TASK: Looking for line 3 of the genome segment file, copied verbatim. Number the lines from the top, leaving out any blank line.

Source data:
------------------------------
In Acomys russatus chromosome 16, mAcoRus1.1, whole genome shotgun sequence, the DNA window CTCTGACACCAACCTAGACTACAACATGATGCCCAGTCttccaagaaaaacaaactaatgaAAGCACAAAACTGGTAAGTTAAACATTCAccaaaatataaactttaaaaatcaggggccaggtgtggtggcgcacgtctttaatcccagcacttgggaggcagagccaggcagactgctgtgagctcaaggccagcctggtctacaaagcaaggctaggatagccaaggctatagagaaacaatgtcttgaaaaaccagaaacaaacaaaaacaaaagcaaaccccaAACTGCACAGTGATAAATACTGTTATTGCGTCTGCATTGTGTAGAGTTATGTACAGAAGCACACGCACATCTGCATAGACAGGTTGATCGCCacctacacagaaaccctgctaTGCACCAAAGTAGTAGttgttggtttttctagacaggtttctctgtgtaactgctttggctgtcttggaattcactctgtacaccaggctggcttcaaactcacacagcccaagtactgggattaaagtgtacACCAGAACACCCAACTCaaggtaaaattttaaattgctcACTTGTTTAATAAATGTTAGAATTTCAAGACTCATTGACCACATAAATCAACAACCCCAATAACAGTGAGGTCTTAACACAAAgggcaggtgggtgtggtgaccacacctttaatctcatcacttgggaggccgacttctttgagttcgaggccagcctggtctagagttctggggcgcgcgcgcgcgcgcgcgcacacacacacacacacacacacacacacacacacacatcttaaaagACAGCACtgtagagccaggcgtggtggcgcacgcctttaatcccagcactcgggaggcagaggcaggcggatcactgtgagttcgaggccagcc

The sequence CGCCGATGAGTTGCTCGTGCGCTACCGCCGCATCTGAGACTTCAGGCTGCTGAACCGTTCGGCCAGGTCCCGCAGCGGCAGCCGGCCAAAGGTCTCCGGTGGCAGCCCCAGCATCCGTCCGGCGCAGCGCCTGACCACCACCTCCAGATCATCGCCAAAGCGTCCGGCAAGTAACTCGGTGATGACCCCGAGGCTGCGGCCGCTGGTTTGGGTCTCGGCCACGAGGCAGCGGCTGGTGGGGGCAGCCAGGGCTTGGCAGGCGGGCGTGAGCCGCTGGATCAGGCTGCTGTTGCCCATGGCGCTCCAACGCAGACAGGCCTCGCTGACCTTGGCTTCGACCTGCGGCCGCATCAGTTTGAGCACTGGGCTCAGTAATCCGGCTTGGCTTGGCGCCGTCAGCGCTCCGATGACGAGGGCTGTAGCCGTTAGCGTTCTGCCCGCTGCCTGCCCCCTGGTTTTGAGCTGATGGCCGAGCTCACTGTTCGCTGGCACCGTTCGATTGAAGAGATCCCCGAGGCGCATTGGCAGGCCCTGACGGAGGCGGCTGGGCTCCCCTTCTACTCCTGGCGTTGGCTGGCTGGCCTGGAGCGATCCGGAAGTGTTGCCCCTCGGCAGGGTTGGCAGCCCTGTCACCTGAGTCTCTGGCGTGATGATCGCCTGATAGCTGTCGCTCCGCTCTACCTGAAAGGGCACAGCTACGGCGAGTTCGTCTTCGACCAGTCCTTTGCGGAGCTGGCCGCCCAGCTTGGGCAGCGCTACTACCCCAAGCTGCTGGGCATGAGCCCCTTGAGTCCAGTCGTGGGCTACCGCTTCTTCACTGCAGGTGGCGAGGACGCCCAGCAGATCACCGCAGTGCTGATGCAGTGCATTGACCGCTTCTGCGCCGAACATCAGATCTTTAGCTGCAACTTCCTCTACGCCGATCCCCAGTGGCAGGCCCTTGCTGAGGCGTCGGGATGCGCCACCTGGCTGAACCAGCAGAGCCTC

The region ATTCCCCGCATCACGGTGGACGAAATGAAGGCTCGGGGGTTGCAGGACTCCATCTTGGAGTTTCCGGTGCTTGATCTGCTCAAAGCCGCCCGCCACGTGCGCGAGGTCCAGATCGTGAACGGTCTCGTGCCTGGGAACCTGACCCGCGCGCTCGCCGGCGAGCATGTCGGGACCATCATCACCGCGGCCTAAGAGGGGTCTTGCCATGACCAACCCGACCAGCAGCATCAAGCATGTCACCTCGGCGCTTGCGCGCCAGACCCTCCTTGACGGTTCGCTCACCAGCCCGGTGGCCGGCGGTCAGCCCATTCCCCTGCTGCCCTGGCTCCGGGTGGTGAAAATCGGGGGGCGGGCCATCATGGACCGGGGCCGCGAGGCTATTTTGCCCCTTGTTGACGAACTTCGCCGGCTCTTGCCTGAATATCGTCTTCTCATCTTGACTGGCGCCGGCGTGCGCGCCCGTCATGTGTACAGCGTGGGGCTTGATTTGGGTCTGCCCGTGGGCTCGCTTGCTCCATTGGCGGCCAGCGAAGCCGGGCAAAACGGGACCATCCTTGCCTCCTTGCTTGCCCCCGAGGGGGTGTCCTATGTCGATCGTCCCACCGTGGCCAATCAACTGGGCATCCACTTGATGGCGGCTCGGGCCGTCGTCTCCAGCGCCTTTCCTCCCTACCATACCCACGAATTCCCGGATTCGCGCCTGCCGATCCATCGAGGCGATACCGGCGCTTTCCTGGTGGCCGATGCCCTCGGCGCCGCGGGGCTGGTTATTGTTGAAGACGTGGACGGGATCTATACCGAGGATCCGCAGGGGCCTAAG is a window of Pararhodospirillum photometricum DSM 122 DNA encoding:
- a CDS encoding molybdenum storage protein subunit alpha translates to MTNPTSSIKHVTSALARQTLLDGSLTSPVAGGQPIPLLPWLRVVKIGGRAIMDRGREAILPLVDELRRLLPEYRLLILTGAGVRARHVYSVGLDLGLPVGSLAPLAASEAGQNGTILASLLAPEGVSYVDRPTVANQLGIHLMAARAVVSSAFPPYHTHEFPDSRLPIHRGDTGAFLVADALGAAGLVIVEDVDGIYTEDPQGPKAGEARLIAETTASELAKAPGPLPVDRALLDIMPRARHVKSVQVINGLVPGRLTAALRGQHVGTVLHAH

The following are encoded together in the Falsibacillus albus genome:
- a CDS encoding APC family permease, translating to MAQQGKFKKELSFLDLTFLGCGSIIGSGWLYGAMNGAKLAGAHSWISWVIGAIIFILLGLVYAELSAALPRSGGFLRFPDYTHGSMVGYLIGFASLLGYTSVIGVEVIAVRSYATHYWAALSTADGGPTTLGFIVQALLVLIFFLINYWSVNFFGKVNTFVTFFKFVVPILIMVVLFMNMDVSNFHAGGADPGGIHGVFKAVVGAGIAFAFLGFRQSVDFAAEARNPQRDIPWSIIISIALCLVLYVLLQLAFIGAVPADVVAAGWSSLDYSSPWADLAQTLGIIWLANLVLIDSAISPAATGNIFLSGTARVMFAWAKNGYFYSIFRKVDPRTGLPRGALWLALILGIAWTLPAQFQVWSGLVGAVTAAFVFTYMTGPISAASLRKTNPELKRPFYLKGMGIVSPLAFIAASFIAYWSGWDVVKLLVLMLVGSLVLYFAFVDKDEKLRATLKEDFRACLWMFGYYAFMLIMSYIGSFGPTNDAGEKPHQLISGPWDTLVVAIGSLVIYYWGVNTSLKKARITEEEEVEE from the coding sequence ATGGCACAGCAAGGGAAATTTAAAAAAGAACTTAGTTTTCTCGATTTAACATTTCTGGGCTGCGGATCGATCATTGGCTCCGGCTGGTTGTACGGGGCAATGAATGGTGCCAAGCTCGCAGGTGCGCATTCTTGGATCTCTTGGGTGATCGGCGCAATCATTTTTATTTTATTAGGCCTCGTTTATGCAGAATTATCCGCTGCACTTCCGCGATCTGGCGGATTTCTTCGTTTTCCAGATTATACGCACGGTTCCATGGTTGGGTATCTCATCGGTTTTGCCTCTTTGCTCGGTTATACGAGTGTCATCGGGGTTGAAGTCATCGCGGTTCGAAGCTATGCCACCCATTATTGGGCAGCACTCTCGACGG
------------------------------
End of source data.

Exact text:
The region ATTCCCCGCATCACGGTGGACGAAATGAAGGCTCGGGGGTTGCAGGACTCCATCTTGGAGTTTCCGGTGCTTGATCTGCTCAAAGCCGCCCGCCACGTGCGCGAGGTCCAGATCGTGAACGGTCTCGTGCCTGGGAACCTGACCCGCGCGCTCGCCGGCGAGCATGTCGGGACCATCATCACCGCGGCCTAAGAGGGGTCTTGCCATGACCAACCCGACCAGCAGCATCAAGCATGTCACCTCGGCGCTTGCGCGCCAGACCCTCCTTGACGGTTCGCTCACCAGCCCGGTGGCCGGCGGTCAGCCCATTCCCCTGCTGCCCTGGCTCCGGGTGGTGAAAATCGGGGGGCGGGCCATCATGGACCGGGGCCGCGAGGCTATTTTGCCCCTTGTTGACGAACTTCGCCGGCTCTTGCCTGAATATCGTCTTCTCATCTTGACTGGCGCCGGCGTGCGCGCCCGTCATGTGTACAGCGTGGGGCTTGATTTGGGTCTGCCCGTGGGCTCGCTTGCTCCATTGGCGGCCAGCGAAGCCGGGCAAAACGGGACCATCCTTGCCTCCTTGCTTGCCCCCGAGGGGGTGTCCTATGTCGATCGTCCCACCGTGGCCAATCAACTGGGCATCCACTTGATGGCGGCTCGGGCCGTCGTCTCCAGCGCCTTTCCTCCCTACCATACCCACGAATTCCCGGATTCGCGCCTGCCGATCCATCGAGGCGATACCGGCGCTTTCCTGGTGGCCGATGCCCTCGGCGCCGCGGGGCTGGTTATTGTTGAAGACGTGGACGGGATCTATACCGAGGATCCGCAGGGGCCTAAG is a window of Pararhodospirillum photometricum DSM 122 DNA encoding: